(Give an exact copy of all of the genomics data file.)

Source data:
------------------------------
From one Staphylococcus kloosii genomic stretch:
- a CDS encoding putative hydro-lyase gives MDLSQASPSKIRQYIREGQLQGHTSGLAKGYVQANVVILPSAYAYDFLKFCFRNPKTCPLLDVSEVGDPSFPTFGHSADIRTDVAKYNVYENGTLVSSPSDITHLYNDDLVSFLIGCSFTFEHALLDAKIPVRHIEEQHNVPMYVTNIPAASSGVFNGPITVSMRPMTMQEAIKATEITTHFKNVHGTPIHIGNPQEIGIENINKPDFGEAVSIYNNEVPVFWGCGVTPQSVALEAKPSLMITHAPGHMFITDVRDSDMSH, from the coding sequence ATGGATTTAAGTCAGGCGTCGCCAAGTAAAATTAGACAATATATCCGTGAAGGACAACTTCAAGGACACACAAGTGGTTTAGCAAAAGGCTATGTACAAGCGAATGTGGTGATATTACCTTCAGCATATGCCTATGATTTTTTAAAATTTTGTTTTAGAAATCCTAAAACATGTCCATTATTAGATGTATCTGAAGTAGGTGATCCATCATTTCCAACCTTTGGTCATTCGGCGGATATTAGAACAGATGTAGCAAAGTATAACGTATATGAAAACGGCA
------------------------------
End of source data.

From one Staphylococcus kloosii genomic stretch:
- a CDS encoding putative hydro-lyase gives MDLSQASPSKIRQYIREGQLQGHTSGLAKGYVQANVVILPSAYAYDFLKFCFRNPKTCPLLDVSEVGDPSFPTFGHSADIRTDVAKYNVYENGTLVSSPSDITHLYNDDLVSFLIGCSFTFEHALLDAKIPVRHIEEQHNVPMYVTNIPAASSGVFNGPITVSMRPMTMQEAIKATEITTHFKNVHGTPIHIGNPQEIGIENINKPDFGEAVSIYNNEVPVFWGCGVTPQSVALEAKPSLMITHAPGHMFITDVRDSDMSH, from the coding sequence ATGGATTTAAGTCAGGCGTCGCCAAGTAAAATTAGACAATATATCCGTGAAGGACAACTTCAAGGACACACAAGTGGTTTAGCAAAAGGCTATGTACAAGCGAATGTGGTGATATTACCTTCAGCATATGCCTATGATTTTTTAAAATTTTGTTTTAGAAATCCTAAAACATGTCCATTATTAGATGTATCTGAAGTAGGTGATCCATCATTTCCAACCTTTGGTCATTCGGCGGATATTAGAACAGATGTAGCAAAGTATAACGTATATGAAAACGGCA